I found a recent visit to attend the first annual venture capital conference in Pittsburgh, Pennsylvania enlightening and relevant to the above. Pittsburgh and the surrounding region was for nearly a century the main producer of the world`s steel. By 1985, most of the steel making facilities shut down due to their inability to incorporate advanced technologies and bad strategic decisions by management. This led to a decades long re-tooling of the region. The government began actively plowing state money into a number of initiatives, which was coupled with substantial federal R&D monies. Pennsylvania ranks in the top 5 in terms of states receiving federal R&D money. State officials realized they must tap the assets of their university system. The University of Pittsburgh created a very strong base for biotechnology and advanced medical device development and that was paired with Carnegie Mellon`s expertise in IT, software and robotics. University technology licensing offices (TLOs) where established in order to attempt to capitalize on the potential of the universities in the region and the public/private initiatives were made a top priority by state politicians. A number of education initiatives also were implemented in an attempt to grow a high-skilled work force locally to man the new industries to be eventually created. Attention then turned to the lack of a venture capital community, experienced entrepreneurial and managerial talent, and the ability to develop a business around what intellectual property was being created. There was also a lack of large technology companies operating in the region, with many small firms scattered about with little connecting them in terms of technology or business relationships. Interestingly enough, two Japanese firms played a very important role in the development of one of the first public/private venture incubation facilities in Pittsburgh, being two of the four founding firms of the of the Pittsburgh Digital Greenhouse.
Japan sounds very similar to Pittsburgh in terms of its state of development when it comes to commercialization of advanced technologies from the university system and supporting the transfer of intellectual property from the university lab to the start-up, especially in the venture capital and professional support areas. Both places have a traditional `production` mentality, both are conservative and both have a relatively strong supply of engineering talent. However, both are making important strides to correct their short-comings. One has what the other needs, and that is large technology firms to act as anchors of development. Anchors provide a sense of community and help to stimulate strategic or business relationships. Large organizations become active in supporting cutting edge technology development, especially when they support public/private initiatives in some way, which includes actively supporting university led research efforts. They help to leverage the research base by attracting more corporate R&D.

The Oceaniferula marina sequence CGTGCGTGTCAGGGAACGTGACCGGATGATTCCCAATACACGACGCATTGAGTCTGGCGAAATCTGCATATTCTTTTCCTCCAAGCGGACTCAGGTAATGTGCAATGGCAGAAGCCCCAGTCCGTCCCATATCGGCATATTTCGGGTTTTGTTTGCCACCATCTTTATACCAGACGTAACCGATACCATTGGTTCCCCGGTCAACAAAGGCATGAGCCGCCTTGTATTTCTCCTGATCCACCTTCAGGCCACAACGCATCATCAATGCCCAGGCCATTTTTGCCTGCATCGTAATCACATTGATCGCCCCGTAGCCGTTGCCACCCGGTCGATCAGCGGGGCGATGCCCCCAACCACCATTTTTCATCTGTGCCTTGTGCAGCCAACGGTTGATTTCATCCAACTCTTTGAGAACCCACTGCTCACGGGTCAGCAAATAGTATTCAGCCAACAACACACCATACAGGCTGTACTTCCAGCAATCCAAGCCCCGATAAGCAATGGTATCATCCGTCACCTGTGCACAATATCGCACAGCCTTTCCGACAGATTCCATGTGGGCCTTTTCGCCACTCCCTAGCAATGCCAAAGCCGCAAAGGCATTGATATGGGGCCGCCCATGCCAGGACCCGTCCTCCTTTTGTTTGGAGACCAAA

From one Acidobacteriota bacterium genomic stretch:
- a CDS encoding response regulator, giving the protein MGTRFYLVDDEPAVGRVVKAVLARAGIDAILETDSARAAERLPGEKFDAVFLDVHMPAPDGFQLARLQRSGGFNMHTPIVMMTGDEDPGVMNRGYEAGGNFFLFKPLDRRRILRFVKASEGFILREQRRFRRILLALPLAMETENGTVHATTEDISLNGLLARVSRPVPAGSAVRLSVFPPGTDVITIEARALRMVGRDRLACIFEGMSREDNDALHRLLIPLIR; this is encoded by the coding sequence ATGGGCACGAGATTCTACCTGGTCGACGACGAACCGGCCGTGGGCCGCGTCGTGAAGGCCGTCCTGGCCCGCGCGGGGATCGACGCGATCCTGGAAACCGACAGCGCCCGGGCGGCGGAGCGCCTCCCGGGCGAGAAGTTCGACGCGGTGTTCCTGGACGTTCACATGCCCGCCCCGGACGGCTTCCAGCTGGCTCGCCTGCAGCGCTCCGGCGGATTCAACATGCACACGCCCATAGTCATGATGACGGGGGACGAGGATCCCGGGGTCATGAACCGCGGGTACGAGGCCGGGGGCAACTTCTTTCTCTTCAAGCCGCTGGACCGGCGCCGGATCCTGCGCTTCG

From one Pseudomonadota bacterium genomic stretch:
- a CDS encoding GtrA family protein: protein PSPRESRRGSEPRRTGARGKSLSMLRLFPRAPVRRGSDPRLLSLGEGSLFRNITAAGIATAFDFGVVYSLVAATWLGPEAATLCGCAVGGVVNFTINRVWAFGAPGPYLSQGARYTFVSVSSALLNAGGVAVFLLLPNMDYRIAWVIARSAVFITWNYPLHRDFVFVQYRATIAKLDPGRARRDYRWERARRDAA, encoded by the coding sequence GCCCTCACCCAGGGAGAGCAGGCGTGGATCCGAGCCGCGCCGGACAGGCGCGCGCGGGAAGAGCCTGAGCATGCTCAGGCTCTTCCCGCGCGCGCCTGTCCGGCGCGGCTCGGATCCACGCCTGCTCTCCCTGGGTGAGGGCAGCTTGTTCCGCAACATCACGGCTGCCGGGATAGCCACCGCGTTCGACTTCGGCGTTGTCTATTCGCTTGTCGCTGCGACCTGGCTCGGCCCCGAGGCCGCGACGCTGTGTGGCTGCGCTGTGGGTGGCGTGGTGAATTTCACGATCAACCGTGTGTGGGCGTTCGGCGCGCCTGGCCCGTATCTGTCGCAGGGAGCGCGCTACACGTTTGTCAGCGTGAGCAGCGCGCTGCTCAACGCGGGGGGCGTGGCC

One point to be made about the U.S. experience is the importance of foreign participation. The U.S. would have found it impossible to maintain its status as a leading source for innovation if its universities and venture capital community were looking for `American` entrepreneurs. Many university start-up companies look like miniature versions of the United Nations. Public/private support is largely blind when it comes to the origins of leading technologists, and so are the angels and venture capitalists who invest in these companies. The true internationalists were these foreigners, which increased links to their home countries and help to build real global businesses. Japanese policy makers who are serious about developing Japan`s potential in university-oriented technology innovation and who seek to promote entrepreneurialism in Japan should keep this in mind.